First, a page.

His postseason stats while with the Orange and Black are as follows:
- 2007-08: 9 goals and 7 assists for 16 points in 17 games
- 2008-09: 1 goal and 3 assists for 4 points in 6 games
- 2009-10: 12 goals and 18 assists for 30 points in 23 games
- 2010-11: 7 goals and 2 assists for 9 points in 11 games
- 2011-12: 8 goals and 5 assists for 13 points in 11 games
Briere was always able to find his way on the scoresheet when the Flyers participated in playoff games. He always stepped his game up in those important moments. One of the best parts about his postseason play was how consistent it was. Looking at the stats above, he was pretty much almost a point-per-game every single night. That kind of consistency can be hard to accomplish for a lot of really talented hockey players, especially when it comes to the playoffs. Briere was always able to contribute every night and leave it all out on the ice.
The pinnacle of Briere’s playoff success came when the Flyers made it to the 2010 Stanley Cup Final against the Chicago Blackhawks. It was the closest that Briere had ever gotten to winning a Stanley Cup (he had made back-to-back Eastern Conference Final with the Sabres in 2006 and 2007, but no Cup Final).
During that series, which went a total of six games, he accumulated three goals and nine assists for 12 points. He averaged two points a night in the biggest series of his career. That speaks volumes for the type of hockey talent he was. He ground it out in games and was able to help take over those games as a result.
He also found chemistry with a lot of other Flyers players over the years. One specific line that comes to mind is when he centered wingers Hartnell and Ville Leino. That line produced a lot, and they made waves.
This line helped push the Flyers to that 2010 Cup Final run and connected a few times during that series against the Blackhawks. Briere knows that what Hartnell and Leino brought to that line helped his game out as well, and made his game that much better too (from ‘Flyers’ Danny Briere credits linemates Scott Hartnell and Ville Leino for his success this season,’ Philadelphia Inquirer, 01/11/2011).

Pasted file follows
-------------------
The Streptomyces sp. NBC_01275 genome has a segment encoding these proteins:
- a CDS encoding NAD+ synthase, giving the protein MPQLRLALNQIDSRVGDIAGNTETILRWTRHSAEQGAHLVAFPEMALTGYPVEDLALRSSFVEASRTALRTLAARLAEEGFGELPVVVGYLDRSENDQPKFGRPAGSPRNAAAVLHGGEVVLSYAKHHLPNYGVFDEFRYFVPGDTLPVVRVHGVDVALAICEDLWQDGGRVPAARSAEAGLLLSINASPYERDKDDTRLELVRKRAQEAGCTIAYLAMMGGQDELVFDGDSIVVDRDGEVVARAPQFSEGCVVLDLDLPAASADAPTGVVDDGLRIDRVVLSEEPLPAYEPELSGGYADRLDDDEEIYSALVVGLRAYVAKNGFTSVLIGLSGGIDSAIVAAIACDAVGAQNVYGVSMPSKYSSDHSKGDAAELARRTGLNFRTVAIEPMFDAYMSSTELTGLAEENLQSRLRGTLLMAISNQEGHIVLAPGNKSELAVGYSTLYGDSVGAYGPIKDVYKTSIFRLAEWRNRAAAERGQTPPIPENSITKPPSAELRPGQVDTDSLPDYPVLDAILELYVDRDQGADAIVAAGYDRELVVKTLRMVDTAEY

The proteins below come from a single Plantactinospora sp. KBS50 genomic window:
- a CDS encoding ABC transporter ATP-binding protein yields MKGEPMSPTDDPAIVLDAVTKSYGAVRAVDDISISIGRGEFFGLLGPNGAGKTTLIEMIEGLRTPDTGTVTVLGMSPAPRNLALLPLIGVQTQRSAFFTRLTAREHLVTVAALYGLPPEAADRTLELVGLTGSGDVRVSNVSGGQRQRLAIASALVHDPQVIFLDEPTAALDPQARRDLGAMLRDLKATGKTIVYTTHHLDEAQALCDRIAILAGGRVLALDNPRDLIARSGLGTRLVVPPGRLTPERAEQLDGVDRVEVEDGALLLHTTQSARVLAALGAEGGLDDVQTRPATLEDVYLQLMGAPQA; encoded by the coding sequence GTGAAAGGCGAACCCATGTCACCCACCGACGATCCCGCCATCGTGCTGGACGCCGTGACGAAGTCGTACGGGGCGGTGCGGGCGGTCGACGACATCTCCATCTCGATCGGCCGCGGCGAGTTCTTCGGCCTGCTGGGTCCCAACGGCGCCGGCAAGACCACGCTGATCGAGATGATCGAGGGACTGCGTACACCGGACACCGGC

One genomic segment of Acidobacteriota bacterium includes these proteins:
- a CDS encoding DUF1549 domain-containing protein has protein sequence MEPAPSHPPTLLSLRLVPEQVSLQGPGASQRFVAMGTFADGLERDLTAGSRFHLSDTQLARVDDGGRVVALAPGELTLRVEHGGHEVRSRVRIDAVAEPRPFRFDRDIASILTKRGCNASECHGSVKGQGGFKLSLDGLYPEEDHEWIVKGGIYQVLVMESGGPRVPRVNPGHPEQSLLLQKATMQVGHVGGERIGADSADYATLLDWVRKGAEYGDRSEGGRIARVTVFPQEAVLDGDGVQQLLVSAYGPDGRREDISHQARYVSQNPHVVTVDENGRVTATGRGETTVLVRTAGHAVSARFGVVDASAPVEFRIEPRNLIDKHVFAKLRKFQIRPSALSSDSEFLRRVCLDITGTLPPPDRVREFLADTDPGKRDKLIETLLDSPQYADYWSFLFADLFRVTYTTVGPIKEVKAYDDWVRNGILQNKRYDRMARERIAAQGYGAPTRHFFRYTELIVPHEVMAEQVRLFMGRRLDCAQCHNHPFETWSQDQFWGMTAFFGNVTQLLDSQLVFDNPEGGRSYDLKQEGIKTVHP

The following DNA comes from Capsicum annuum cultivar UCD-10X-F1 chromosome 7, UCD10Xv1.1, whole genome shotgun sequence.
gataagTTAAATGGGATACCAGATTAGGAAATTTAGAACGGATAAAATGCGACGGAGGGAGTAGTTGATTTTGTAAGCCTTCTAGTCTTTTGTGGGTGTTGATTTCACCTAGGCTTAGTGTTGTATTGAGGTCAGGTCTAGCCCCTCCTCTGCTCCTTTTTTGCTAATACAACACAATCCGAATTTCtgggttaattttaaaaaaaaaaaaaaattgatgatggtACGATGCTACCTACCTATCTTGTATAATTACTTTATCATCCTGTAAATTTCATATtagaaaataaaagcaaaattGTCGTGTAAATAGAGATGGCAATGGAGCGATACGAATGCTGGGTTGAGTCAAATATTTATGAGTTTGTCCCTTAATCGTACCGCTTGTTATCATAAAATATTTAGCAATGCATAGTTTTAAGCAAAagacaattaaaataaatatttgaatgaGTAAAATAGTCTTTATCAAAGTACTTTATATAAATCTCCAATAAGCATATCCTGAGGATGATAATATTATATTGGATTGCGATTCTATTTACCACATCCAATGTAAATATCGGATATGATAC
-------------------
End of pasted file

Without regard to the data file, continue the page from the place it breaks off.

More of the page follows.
Briere finished his postseason career (not just with the Flyers) with 116 points in 124 games (53 goals and 63 assists).
Retired But Not Forgotten
After the 2012-13 season was over, Flyers management decided it was best to let Briere go. He would leave as a free agent and signed with the Montreal Canadiens. He played a short time there and was eventually acquired by the Colorado Avalanche in a trade. He retired in 2015.
There have been many top-tier talents who have come and gone during the Flyers’ existence in the NHL. One of the top guys for the franchise in the late 2000s and early 2010s was Briere. Unlike during his time in Buffalo, he was not the guy in Philadelphia. He had a lot of support around him through guys like Carter, Richards, and Hartnell among others. Briere still found ways to shine and make an impact, and his presence was felt in the crowd whenever he stepped foot on the ice, and it was felt by his teammates as well. He had a heck of a career, and his stint with the Flyers was impressive.
I have been a hockey fan for most of my life, and have played the game myself for more than six years. I graduated from the State University of New York at Oswego in 2018, with a bachelor’s in Broadcasting & Mass Communication. Previous positions held include being a Sports Analyst for Oswego’s student-run TV station, WTOP-10; News/Sports Intern for WIVB-TV Channel 4; and Sports Beat Writer Intern for Pro Player Insiders.